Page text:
Fab Melo had 11 points, seven rebounds and six blocks for Syracuse in his second game back after missing three because of an academic issue. The 7-foot Melo logged a career-high 39 minutes and was a force down low as usual. Whether intimidated or not, 6-10 Henry Sims had an awful game, going 1 for 12 from the floor and finishing with six points and eight rebounds.

"The ball just wouldn't go in," Thompson said. "He was getting the ball in pretty good position right under the basket. At the end of the day, he got it right there and the ball didn't go in. It happens sometimes. Fab played a role in it, but a lot of them I don't think Fab was anywhere around."

Syracuse won again despite being dominated on the glass 52-35. The Orange have been beaten on the boards 12 times on the season, seven in conference, a concern as the season winds down.

"We know that's a problem," Joseph said. "At the end of the day, we have to go get it. Rebounding and defense are going to win us a championship — we have to do a better job."

Porter led Georgetown with 14 points and Hollis Thompson had 10.

The 87th meeting between the staunch rivals — Syracuse leads 48-39 — had added significance with Syracuse's impending move to the Atlantic Coast Conference. It turned into one to remember for the crowd of 27,820.

Syracuse, which trailed 31-27 at halftime, scored the first eight points of the second to gain the lead. After that, neither team led by more than three points until Waiters energized the Orange. He fed Melo under the basket for an underhand layup, and after Melo blocked a shot by Mikael Hopkins, Waiters drove the lane and passed back out to Joseph, who drained a 3 for a 54-48 lead with 4:36 left.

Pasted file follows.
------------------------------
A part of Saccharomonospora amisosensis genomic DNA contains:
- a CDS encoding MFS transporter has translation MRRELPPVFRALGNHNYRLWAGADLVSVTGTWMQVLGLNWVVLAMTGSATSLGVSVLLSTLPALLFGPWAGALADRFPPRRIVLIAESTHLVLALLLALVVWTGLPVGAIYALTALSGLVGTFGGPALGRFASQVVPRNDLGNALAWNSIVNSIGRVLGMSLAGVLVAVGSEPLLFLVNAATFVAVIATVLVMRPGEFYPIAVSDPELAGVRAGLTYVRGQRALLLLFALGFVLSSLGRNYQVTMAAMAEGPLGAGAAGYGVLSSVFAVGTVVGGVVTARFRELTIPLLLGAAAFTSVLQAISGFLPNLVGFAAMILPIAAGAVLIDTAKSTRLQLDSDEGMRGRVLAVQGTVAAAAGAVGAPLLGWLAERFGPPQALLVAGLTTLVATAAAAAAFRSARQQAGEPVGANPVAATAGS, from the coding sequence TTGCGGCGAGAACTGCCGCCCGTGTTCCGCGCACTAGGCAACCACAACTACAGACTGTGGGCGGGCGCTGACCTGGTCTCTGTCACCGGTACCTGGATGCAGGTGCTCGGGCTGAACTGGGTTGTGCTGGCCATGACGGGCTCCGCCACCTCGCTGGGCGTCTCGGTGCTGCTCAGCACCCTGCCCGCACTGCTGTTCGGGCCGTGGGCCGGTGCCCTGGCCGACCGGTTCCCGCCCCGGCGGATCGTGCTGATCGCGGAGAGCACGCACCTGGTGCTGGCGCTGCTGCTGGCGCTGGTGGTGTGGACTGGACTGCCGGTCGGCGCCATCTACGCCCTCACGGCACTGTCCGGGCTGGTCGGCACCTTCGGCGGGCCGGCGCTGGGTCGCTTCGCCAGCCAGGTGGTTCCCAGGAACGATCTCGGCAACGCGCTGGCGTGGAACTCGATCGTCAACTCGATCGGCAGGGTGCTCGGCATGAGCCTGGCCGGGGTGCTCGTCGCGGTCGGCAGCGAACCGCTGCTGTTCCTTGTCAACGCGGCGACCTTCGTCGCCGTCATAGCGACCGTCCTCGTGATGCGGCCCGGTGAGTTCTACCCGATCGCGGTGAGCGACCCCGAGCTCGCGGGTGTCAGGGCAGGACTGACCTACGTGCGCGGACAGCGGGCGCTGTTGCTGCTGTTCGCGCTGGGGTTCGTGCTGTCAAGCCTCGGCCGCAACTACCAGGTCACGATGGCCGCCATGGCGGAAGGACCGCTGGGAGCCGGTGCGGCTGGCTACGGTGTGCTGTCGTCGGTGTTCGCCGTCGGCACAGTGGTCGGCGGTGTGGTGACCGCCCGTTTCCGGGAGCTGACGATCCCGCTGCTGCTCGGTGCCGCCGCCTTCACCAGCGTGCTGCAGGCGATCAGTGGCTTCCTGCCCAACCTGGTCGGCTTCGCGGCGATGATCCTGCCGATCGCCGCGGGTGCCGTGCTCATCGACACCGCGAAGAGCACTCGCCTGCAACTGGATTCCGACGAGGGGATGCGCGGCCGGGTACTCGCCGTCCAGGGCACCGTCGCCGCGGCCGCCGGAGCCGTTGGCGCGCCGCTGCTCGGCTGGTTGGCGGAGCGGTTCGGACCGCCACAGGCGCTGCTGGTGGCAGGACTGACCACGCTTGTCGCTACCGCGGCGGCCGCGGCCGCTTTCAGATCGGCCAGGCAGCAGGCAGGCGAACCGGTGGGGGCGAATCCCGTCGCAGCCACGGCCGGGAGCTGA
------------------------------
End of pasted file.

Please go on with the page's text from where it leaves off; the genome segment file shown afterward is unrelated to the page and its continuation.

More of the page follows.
Clark came right back for the Hoyas, hitting his first 3-pointer of the game 14 seconds later to make it a three-point game. After turnovers by both teams, C.J. Fair blocked Sims under the basket and Sims missed the follow.

Jardine missed at the shot clock buzzer with just under 2 minutes left and Clark struck again, hitting a long 3 from the top of the key to move the Hoyas within 55-54 with 1:36 left.

Greg Whittington's free throw tied it with 1 minute left and Melo's block on Sims gave the Orange the chance for the win in regulation, but Waiters missed from the top of the key.

Syracuse started the second half with that spurt as Sims and Clark each picked up their third fouls in a 26-second span. Jardine ignited the surge with a pretty layup high off the glass and over the outstretched arms of Sims. Jardine, who was fouled on the play, converted the free throw for a three-point play and Triche's 3 from the right wing gave Syracuse a 35-31 lead just over 2 minutes into the half.

Despite the fact that Syracuse leads the Big East in scoring at 78.1 points per game, a low-scoring affair was expected. Georgetown entered the game tops in the Big East in scoring defense, allowing 58.6 points per game, and tops in defending the long ball, allowing a conversion rate of just 27.6 percent. The Hoyas also had limited four Big East opponents to under 50 points, including their last two triumphs, over Connecticut and South Florida.